This column by ACRU Senior Fellow Robert Knight was published May 20, 2011 on The Washington Times website.
Every so often, a single incident epitomizes larger truths. One of these larger truths is that all issues, whether social or fiscal, are moral issues.
International Monetary Fund (IMF) chief Dominique Strauss-Kahn's arrest on charges of sexually assaulting a New York hotel maid is a snapshot into the relationship between the ruling class and the working poor. I mean, assuming the allegation is true, didn't she know her place? According to police, she tried to get away from the French Socialist Party luminary.
For socialists, the little people are valued mainly as pawns for expanding government power. That's why the IMF keeps propping up socialist governments such as those in Greece and Portugal.
Socialist policies create more poor people, who, in turn, are supposed to be grateful to those who dole out money extracted from the middle class. Because socialists think they need to destroy the old society in order to build the new socialist man, traditional sex mores are just some of the rules that get in the way. Social immorality is the fuel for fiscal immorality, as government expands to pick up the pieces.
The poor suffer the most from this uneven arrangement, even though the ultimate target of the ruling echelon is the middle class. These latter folks embody traditional values that the rulers despise: faith, marriage, family, deferred gratification, hard work, gun rights, patriotism. The suckers.
America's own socialists are Oscar-quality actors during the run-up to elections, when they pose as advocates for the working middle class. Actually, they are pretty good at this year-round. But a look at Vice President Joe Biden's microscopic charity donations is all it takes to see through the Joe Six-Pack facade.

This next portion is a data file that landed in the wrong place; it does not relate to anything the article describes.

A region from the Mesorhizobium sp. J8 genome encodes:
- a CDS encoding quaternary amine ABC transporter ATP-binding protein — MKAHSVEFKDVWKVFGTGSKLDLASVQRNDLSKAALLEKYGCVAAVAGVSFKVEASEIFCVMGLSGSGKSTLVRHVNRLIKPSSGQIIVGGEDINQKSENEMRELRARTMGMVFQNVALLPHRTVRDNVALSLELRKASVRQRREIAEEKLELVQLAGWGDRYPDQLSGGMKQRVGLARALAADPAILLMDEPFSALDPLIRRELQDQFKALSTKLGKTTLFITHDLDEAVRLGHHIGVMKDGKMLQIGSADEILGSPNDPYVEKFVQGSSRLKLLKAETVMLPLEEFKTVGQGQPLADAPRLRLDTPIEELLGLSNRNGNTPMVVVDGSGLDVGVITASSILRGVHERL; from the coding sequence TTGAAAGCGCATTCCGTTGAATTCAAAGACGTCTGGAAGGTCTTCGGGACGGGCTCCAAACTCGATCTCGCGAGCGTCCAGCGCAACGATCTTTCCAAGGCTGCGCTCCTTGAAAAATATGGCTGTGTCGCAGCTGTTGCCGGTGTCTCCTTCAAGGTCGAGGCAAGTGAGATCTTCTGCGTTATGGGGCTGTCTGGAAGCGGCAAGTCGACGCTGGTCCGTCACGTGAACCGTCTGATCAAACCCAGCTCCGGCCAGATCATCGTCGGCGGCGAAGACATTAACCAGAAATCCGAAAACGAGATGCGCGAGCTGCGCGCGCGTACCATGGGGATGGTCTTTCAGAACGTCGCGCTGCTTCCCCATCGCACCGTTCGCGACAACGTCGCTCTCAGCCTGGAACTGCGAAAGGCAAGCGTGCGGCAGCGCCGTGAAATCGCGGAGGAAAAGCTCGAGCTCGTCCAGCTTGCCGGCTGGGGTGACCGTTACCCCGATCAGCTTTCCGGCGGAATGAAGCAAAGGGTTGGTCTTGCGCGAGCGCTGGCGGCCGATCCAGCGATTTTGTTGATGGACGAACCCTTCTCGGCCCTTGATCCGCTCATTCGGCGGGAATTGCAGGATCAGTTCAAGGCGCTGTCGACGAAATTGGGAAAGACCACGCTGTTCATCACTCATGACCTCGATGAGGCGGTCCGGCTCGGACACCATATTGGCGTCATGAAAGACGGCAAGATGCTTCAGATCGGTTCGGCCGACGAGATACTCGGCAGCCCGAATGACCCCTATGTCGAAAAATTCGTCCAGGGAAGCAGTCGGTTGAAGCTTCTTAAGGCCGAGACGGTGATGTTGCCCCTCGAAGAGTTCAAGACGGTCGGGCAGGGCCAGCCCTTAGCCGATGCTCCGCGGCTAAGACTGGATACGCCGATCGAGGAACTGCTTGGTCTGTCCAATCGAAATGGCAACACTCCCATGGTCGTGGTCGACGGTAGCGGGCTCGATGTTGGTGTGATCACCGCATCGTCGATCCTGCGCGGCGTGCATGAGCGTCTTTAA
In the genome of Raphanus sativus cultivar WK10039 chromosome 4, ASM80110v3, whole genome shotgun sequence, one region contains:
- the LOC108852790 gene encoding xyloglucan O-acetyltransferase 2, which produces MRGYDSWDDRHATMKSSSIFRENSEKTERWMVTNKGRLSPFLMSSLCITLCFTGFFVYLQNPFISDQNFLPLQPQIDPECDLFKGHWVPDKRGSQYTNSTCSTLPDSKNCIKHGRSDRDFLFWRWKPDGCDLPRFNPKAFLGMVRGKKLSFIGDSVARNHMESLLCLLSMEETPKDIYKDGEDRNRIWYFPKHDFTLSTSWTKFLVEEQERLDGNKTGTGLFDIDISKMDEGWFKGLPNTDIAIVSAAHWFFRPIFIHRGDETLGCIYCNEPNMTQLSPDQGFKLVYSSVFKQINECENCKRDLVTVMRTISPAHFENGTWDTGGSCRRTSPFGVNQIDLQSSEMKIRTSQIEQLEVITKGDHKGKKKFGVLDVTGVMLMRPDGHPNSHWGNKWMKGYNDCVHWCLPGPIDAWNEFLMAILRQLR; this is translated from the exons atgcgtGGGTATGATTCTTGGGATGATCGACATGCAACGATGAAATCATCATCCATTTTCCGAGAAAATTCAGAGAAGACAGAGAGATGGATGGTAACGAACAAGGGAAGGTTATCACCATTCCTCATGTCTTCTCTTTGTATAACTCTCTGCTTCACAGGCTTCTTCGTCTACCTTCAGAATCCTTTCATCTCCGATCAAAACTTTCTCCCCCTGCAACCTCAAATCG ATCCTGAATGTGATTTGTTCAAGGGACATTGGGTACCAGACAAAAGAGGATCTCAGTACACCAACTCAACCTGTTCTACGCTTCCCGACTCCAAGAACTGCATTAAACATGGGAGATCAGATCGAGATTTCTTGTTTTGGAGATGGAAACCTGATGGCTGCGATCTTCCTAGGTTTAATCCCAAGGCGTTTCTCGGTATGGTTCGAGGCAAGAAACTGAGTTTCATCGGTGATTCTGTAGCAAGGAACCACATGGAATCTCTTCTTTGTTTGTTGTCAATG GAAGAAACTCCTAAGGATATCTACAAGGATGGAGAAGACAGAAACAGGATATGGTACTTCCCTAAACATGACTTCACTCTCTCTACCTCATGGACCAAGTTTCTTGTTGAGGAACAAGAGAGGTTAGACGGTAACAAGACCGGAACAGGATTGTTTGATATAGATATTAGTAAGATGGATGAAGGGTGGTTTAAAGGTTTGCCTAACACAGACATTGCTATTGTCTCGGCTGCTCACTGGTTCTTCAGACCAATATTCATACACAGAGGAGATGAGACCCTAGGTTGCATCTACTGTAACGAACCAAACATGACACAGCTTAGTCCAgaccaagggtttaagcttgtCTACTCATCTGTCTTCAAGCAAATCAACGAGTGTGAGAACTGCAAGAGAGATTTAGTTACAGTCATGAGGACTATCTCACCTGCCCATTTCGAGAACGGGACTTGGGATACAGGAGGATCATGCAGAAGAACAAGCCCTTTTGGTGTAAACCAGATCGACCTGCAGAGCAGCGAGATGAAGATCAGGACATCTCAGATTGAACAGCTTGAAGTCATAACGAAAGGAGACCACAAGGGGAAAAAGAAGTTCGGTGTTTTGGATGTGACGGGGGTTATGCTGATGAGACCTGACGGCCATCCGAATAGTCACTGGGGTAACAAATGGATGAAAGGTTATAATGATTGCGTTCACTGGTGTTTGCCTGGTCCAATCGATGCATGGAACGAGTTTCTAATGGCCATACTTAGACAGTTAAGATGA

Ronald Reagan called the left's embrace of social and class warfare "alien and discredited."
"Since when," he asked, "do we in America believe that our society is made up of two diametrically opposed classes - one rich, one poor - both in a permanent state of conflict and neither able to get ahead except at the expense of the other?"
The cardinal sin of socialism is the cultivation of envy. From this deadly sin spring all sorts of schemes to rob Peter to pay Paul - and ensure Paul's vote. It's not always just about money. The liberal attempt to steal the moral capital of marriage and bestow it on nonmarital unions is a form of theft.
The gap between the rhetoric of "fairness" and "equality" and the actual behavior of the ruling class is becoming too stark to cover up, even for the liberal media.
In April, businesses in Speaker of the House Nancy Pelosi's San Francisco district received 38 of 204 waivers from Obamacare doled out by the Department of Health and Human Services, according to the Daily Caller. The lucky recipients in Mrs. Pelosi's ZIP code include health spas, nightclubs, hotels and gourmet restaurants that most Americans can't afford.
In 2009, Mrs. Pelosi helped ram Obamacare down America's throat. The system is preying on anyone not protected by the ruling cadre. If this sounds familiar, it's the way things work in communist countries, where party leaders pick which of their subjects merit exceptions to the misery they impose on everyone else.